Friday, May 27, 2022


David McCullough
Mornings on Horseback
Touchstone Books, New York, 1982
Pages 346–347

        Earlier in March, having just returned to the Elkhorn after a winter in New York, Theodore was informed by Sewall one morning that a boat, a light, flat–bottomed scow that they kept on the river, had been stolen in the night by someone who had obviously taken off in it downstream. They suspected the culprit was a man named Finnegan,  who lived upriver, toward Medora, with two cronies of equally bad reputation. So in the next few days Sewall and Dow put together a makeshift boat, and after waiting for a blizzard to pass, the three of them took off in pursuit, pushing into the icy current on March 30, Sewall steering.

        It was a matter of principle, Theodore later said. “To submit tamely and meekly to theft or to any other injury is to invite almost certain repetition of the offense…”

        They were three days on the river before catching up with the thieves, their boat charging along between snow–covered buttes and weird Bad Lands configurations that looked to Theodore like “the crouching figures of great goblin beasts.” He had brought along some books to read and his camera, expecting there might be a magazine article in the adventure. Each man had his rifle. The second night the temperature dropped below zero.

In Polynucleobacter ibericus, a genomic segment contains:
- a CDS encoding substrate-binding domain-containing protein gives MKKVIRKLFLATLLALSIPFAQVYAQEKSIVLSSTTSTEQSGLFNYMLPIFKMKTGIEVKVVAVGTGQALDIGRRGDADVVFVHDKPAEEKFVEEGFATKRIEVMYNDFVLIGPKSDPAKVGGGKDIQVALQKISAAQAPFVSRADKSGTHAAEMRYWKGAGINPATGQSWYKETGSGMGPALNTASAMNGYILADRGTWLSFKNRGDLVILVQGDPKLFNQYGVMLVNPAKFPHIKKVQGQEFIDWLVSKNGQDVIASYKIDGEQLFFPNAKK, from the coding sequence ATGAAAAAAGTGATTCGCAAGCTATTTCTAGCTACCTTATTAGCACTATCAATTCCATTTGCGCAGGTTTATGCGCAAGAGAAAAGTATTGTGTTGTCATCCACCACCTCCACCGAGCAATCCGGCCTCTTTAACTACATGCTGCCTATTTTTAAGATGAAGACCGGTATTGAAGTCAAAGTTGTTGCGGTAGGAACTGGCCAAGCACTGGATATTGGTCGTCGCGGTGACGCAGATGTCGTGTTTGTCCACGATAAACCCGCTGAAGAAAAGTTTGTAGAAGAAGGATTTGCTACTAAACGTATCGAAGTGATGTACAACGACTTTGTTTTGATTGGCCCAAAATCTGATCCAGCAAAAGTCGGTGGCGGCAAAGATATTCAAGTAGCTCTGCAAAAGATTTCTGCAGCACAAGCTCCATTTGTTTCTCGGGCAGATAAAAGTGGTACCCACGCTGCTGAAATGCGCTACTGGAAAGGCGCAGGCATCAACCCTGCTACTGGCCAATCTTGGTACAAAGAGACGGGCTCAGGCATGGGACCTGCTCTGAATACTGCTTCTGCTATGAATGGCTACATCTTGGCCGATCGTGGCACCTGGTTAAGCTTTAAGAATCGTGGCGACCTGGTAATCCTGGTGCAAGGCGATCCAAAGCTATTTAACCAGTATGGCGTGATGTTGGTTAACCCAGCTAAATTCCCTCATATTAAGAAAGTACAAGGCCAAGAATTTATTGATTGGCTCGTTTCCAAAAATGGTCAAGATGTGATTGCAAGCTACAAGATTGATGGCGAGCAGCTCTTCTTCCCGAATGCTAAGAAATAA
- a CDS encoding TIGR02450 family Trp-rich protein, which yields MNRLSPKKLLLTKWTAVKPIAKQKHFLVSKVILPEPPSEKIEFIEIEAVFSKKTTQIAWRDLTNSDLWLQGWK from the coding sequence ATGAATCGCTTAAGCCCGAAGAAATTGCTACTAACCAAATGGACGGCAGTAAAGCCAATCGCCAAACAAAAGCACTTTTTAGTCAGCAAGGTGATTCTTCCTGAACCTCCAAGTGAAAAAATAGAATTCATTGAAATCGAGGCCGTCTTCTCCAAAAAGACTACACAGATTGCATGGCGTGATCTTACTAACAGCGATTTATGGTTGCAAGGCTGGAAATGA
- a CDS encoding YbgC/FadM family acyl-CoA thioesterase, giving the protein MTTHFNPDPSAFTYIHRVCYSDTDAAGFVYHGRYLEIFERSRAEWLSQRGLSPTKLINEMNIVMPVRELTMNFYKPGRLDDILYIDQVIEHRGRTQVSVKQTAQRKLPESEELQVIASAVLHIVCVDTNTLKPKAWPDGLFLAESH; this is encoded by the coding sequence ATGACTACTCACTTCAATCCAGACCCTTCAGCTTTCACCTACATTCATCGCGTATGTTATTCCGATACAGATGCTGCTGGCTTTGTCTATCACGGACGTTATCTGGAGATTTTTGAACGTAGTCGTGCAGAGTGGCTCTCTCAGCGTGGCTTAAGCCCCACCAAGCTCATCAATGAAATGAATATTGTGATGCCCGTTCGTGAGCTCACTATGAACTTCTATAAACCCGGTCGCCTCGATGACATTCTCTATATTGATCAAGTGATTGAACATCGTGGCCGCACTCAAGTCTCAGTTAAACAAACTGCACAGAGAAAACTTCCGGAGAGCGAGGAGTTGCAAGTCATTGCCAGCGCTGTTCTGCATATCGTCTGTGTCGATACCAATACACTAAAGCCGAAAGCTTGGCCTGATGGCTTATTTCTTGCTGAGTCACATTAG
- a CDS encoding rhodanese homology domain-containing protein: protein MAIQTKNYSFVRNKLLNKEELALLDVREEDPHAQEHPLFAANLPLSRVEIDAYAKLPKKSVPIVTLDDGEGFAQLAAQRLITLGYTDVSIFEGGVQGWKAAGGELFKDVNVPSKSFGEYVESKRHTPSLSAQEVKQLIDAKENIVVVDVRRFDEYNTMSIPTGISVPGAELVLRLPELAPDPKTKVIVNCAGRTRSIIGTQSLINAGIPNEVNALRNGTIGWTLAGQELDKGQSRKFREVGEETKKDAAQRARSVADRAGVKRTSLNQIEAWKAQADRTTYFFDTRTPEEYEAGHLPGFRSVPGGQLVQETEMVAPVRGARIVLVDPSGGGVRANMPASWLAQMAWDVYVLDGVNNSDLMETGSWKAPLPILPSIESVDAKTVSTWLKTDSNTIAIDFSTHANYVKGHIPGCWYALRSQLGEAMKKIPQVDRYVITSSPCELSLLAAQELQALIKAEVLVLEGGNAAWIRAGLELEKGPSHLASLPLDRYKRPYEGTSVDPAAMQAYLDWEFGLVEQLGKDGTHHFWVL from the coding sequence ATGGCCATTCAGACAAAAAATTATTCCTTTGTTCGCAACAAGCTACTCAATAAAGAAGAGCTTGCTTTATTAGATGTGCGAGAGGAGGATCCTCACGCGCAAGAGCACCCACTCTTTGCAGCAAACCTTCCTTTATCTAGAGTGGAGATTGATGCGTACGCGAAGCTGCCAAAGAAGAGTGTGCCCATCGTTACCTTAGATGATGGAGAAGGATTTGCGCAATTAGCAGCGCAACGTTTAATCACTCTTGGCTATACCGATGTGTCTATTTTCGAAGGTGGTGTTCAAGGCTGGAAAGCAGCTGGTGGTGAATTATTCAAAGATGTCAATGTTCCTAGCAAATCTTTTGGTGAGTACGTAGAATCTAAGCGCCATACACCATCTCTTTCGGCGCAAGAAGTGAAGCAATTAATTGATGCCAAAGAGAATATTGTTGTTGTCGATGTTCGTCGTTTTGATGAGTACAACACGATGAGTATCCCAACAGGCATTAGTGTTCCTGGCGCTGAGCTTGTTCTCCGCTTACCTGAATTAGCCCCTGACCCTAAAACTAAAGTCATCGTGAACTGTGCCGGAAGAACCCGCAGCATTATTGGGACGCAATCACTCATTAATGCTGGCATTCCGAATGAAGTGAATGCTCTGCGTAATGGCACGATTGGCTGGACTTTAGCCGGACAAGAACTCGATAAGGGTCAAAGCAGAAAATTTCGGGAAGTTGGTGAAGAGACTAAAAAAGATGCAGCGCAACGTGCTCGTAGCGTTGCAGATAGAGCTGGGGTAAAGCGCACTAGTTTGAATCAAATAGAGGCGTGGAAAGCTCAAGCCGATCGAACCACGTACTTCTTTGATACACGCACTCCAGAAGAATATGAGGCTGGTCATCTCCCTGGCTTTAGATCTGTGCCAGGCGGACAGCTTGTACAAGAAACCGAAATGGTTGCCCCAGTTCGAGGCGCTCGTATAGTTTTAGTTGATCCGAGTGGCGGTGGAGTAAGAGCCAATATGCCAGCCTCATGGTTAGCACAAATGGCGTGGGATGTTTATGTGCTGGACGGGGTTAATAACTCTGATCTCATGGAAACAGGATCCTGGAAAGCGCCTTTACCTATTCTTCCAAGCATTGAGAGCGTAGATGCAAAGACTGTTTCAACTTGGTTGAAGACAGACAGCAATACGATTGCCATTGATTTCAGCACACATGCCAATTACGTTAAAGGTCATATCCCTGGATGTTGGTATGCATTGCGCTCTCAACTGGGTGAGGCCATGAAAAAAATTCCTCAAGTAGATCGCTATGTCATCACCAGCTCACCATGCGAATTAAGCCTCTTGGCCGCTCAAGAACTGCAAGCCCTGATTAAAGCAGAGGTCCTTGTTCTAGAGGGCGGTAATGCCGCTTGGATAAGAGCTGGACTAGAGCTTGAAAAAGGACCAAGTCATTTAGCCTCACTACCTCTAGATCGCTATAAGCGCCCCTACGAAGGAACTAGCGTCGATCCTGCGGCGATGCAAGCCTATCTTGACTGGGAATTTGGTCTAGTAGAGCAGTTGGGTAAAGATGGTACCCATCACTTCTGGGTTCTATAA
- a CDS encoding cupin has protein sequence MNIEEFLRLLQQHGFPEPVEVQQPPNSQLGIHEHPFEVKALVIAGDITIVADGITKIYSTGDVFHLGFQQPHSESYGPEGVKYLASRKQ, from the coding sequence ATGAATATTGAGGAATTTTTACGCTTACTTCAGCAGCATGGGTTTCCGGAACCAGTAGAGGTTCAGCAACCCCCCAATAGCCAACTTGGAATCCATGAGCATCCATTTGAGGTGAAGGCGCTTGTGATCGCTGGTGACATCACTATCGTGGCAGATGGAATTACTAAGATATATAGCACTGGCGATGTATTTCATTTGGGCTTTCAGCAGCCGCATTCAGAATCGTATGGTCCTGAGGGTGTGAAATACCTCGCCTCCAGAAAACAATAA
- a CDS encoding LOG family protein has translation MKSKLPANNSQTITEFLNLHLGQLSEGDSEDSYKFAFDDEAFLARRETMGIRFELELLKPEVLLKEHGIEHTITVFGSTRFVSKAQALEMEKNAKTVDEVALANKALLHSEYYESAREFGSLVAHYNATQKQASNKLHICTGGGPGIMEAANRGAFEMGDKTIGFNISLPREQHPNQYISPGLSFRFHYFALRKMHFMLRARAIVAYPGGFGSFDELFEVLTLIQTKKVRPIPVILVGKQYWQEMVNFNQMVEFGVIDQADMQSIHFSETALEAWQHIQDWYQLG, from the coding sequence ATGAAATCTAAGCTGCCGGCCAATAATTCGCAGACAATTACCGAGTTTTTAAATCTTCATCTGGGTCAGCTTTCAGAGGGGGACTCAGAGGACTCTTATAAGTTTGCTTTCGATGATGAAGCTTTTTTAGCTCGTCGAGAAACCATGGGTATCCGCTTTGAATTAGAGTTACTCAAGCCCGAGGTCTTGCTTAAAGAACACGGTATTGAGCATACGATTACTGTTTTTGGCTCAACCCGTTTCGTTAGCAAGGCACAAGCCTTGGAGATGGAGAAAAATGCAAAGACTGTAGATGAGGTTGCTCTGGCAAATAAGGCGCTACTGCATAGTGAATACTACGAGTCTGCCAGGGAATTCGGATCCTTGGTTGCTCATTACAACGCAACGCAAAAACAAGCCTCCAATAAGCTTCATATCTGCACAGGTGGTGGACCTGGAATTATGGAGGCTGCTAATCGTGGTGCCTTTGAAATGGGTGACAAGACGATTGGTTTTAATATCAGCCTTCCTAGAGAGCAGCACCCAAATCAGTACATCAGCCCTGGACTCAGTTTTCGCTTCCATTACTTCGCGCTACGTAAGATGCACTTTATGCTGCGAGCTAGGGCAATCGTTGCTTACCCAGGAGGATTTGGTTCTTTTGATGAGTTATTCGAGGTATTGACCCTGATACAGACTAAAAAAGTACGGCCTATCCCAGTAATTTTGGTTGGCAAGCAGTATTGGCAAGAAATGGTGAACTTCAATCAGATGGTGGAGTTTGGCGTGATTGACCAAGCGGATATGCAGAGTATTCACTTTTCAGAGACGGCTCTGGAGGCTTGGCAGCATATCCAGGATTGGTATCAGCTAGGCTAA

The next day, at a point about a hundred miles downstream from where they had started, they spotted the missing boat and going ashore found Finnegan and his partners, who surrendered without a fight. (“We simply crept noiselessly up and rising when only a few yards distant covered them with cocked rifles.”) From there they spent another six days moving on down the river, making little headway now because of ice jams, and taking turns at night guarding the prisoners, who because of the extreme cold could not be bound hand and foot. Food ran low and the cold and biting winds continued. But not the least extraordinary part of the story is that during these same six days after catching the thieves, Theodore, in odd moments, read the whole of Anna Karenina, and “with very great interest.”

No comments:

Post a Comment